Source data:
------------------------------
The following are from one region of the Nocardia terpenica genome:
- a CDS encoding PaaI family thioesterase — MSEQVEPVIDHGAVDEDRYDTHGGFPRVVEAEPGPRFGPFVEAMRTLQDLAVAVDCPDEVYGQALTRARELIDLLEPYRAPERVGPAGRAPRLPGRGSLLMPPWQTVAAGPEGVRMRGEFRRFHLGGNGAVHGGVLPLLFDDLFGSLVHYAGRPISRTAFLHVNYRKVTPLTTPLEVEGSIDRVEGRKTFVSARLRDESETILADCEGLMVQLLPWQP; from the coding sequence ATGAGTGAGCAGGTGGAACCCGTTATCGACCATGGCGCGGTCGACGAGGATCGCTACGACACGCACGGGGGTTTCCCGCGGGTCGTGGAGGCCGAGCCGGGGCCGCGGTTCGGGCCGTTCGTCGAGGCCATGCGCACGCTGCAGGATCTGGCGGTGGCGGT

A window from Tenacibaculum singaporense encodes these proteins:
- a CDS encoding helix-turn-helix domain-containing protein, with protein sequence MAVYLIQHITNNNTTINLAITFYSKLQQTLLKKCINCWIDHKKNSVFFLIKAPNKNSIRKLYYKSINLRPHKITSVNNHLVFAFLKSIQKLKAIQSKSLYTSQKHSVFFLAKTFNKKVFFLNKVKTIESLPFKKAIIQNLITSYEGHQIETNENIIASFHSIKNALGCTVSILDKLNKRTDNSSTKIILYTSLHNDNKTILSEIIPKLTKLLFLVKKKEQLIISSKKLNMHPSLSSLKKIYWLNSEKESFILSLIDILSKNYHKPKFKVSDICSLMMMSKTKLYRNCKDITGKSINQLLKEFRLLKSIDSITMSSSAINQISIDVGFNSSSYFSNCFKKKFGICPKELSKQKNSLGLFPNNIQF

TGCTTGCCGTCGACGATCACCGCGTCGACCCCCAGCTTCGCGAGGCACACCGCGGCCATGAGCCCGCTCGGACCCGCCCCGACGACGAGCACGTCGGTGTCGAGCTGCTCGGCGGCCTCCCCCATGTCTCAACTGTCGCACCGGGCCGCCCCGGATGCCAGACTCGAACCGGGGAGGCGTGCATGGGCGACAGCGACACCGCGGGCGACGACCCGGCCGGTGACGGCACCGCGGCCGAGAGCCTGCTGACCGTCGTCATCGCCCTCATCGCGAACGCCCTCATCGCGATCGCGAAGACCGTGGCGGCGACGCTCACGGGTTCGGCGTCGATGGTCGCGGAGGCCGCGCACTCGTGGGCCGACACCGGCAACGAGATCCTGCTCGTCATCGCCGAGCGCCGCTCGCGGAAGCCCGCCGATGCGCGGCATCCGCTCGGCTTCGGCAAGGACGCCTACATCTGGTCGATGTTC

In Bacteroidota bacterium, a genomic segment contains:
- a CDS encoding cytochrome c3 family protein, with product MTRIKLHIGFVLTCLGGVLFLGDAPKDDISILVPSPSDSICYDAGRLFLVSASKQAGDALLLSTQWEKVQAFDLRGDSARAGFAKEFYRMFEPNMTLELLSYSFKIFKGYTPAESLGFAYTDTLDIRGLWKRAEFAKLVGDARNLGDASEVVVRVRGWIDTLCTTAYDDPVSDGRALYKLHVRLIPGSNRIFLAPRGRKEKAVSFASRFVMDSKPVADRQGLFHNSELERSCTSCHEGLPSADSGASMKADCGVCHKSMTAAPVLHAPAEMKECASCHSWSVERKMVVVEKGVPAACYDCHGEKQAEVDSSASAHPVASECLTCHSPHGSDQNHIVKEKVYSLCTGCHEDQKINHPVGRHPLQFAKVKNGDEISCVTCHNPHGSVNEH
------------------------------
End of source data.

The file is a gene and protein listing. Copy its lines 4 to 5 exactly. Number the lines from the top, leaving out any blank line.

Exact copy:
- a CDS encoding helix-turn-helix domain-containing protein, with protein sequence MAVYLIQHITNNNTTINLAITFYSKLQQTLLKKCINCWIDHKKNSVFFLIKAPNKNSIRKLYYKSINLRPHKITSVNNHLVFAFLKSIQKLKAIQSKSLYTSQKHSVFFLAKTFNKKVFFLNKVKTIESLPFKKAIIQNLITSYEGHQIETNENIIASFHSIKNALGCTVSILDKLNKRTDNSSTKIILYTSLHNDNKTILSEIIPKLTKLLFLVKKKEQLIISSKKLNMHPSLSSLKKIYWLNSEKESFILSLIDILSKNYHKPKFKVSDICSLMMMSKTKLYRNCKDITGKSINQLLKEFRLLKSIDSITMSSSAINQISIDVGFNSSSYFSNCFKKKFGICPKELSKQKNSLGLFPNNIQF

TGCTTGCCGTCGACGATCACCGCGTCGACCCCCAGCTTCGCGAGGCACACCGCGGCCATGAGCCCGCTCGGACCCGCCCCGACGACGAGCACGTCGGTGTCGAGCTGCTCGGCGGCCTCCCCCATGTCTCAACTGTCGCACCGGGCCGCCCCGGATGCCAGACTCGAACCGGGGAGGCGTGCATGGGCGACAGCGACACCGCGGGCGACGACCCGGCCGGTGACGGCACCGCGGCCGAGAGCCTGCTGACCGTCGTCATCGCCCTCATCGCGAACGCCCTCATCGCGATCGCGAAGACCGTGGCGGCGACGCTCACGGGTTCGGCGTCGATGGTCGCGGAGGCCGCGCACTCGTGGGCCGACACCGGCAACGAGATCCTGCTCGTCATCGCCGAGCGCCGCTCGCGGAAGCCCGCCGATGCGCGGCATCCGCTCGGCTTCGGCAAGGACGCCTACATCTGGTCGATGTTC